David Seymour says he knows what it's like to be a minority, has nothing to apologise for

David Seymour says he knows what it's like to be a minority and has nothing to apologise for.

The ACT Party leader was asked by Magic Talk host Sean Plunket on Monday if he had anything he needed to get off his chest or say sorry for - like his height or the colour of his skin.

But Seymour, who is of Ngāpuhi descent, replied with a firm "no".

"Actually I got to tell you Sean, I know what it's like to be a minority. I am a minority. I've been a minority of one in Parliament for the last five years. Hopefully, that will change at some point," he said.

"I get attacked for my views believing in freedom and responsibility on an individual level every day. So if you want a confession there's one."

Seymour also took issue with Labour MP Andrew Little, who on Sunday told Black Lives Matter protesters there's "something wrong" with New Zealand’s justice system and "we've got to change".

"I think it's just pathetic and I think the inability to stand up for principle and say 'look, everyone's entitled to a view', it doesn't give you the right to be violent, it doesn't give you the right to rewrite history, it doesn't give you the right to believe that your views are more important than somebody else's," Seymour said.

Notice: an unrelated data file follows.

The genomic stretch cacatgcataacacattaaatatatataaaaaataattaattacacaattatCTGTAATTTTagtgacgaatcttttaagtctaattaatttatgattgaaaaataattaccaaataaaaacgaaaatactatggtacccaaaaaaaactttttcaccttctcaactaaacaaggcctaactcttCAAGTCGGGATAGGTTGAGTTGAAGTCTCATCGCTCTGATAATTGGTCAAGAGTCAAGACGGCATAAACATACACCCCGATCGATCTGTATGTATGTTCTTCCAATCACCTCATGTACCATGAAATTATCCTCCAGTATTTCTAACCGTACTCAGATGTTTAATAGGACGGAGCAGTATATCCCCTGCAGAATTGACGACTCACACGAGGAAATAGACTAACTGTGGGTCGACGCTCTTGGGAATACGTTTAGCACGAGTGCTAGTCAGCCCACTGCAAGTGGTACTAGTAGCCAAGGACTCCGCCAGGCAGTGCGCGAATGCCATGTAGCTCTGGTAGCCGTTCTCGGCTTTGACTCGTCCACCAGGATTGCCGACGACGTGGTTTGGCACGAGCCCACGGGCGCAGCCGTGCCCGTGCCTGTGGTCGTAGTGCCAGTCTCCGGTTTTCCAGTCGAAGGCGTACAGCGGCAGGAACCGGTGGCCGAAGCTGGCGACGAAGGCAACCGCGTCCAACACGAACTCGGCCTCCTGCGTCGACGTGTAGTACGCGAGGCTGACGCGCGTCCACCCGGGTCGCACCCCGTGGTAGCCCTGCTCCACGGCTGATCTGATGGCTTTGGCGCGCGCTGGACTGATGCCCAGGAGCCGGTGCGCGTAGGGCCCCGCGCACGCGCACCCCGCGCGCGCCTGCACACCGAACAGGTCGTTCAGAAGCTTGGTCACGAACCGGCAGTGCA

"Those are the values that make a country great that he should be standing up for, not doing a David Cunliffe - look how that ended."

In 2014, the then-Labour leader said he's "sorry for being a man" because men commit the most family violence. Cunliffe then led Labour to a disastrous defeat in the general election.

And while on the subject of apologies, Seymour also said new National leader Todd Muller should not have apologised for the 1980s and 1990s economic reforms.

Speaking at his home community of Te Puna on Sunday, Muller criticised the speed these were carried out, saying they did "terrible harm to the institutions of our communities, and to far too many of our families".

But Seymour, who leads the party formed by the key reformers of that period, disagreed.

"One issue I would take issue with is apologising in his speech for the '80s and '90s. The facts are that we got the best policy settings in the world, we got out of near-bankruptcy in the '80s and grew strongly through the '90s. It was only when Helen Clark started taking us back to socialism that our productivity growth slowed," Seymour told Plunket.

"I don't see the point in being on the right [wing] if you're not going to stand up for free markets, low taxes, less regulation and all the things we know from evidence… makes people more prosperous.

"I think he needs to stop apologising for things that the Bolger Government he was involved in did well."